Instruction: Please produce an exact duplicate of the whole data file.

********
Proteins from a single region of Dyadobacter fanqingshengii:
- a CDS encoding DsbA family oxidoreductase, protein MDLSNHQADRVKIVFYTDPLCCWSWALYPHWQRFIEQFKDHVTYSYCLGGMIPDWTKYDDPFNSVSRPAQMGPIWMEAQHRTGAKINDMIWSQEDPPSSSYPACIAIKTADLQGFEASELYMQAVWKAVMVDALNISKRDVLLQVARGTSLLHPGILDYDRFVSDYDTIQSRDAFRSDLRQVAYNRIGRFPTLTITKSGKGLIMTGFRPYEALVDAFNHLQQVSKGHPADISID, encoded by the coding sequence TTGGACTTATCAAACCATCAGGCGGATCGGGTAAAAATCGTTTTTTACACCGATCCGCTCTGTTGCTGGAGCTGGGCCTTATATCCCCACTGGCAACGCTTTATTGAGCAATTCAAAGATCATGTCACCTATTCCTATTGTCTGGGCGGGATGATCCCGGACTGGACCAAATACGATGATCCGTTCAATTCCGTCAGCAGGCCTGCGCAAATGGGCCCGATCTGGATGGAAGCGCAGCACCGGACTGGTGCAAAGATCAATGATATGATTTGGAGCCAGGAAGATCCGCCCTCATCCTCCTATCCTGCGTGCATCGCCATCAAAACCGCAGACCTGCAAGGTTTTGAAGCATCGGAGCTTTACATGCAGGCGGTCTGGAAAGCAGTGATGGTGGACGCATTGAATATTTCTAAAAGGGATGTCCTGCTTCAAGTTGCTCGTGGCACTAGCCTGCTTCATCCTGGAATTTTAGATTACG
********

Proteins from a single region of Dyadobacter fanqingshengii:
- a CDS encoding DsbA family oxidoreductase, protein MDLSNHQADRVKIVFYTDPLCCWSWALYPHWQRFIEQFKDHVTYSYCLGGMIPDWTKYDDPFNSVSRPAQMGPIWMEAQHRTGAKINDMIWSQEDPPSSSYPACIAIKTADLQGFEASELYMQAVWKAVMVDALNISKRDVLLQVARGTSLLHPGILDYDRFVSDYDTIQSRDAFRSDLRQVAYNRIGRFPTLTITKSGKGLIMTGFRPYEALVDAFNHLQQVSKGHPADISID, encoded by the coding sequence TTGGACTTATCAAACCATCAGGCGGATCGGGTAAAAATCGTTTTTTACACCGATCCGCTCTGTTGCTGGAGCTGGGCCTTATATCCCCACTGGCAACGCTTTATTGAGCAATTCAAAGATCATGTCACCTATTCCTATTGTCTGGGCGGGATGATCCCGGACTGGACCAAATACGATGATCCGTTCAATTCCGTCAGCAGGCCTGCGCAAATGGGCCCGATCTGGATGGAAGCGCAGCACCGGACTGGTGCAAAGATCAATGATATGATTTGGAGCCAGGAAGATCCGCCCTCATCCTCCTATCCTGCGTGCATCGCCATCAAAACCGCAGACCTGCAAGGTTTTGAAGCATCGGAGCTTTACATGCAGGCGGTCTGGAAAGCAGTGATGGTGGACGCATTGAATATTTCTAAAAGGGATGTCCTGCTTCAAGTTGCTCGTGGCACTAGCCTGCTTCATCCTGGAATTTTAGATTACG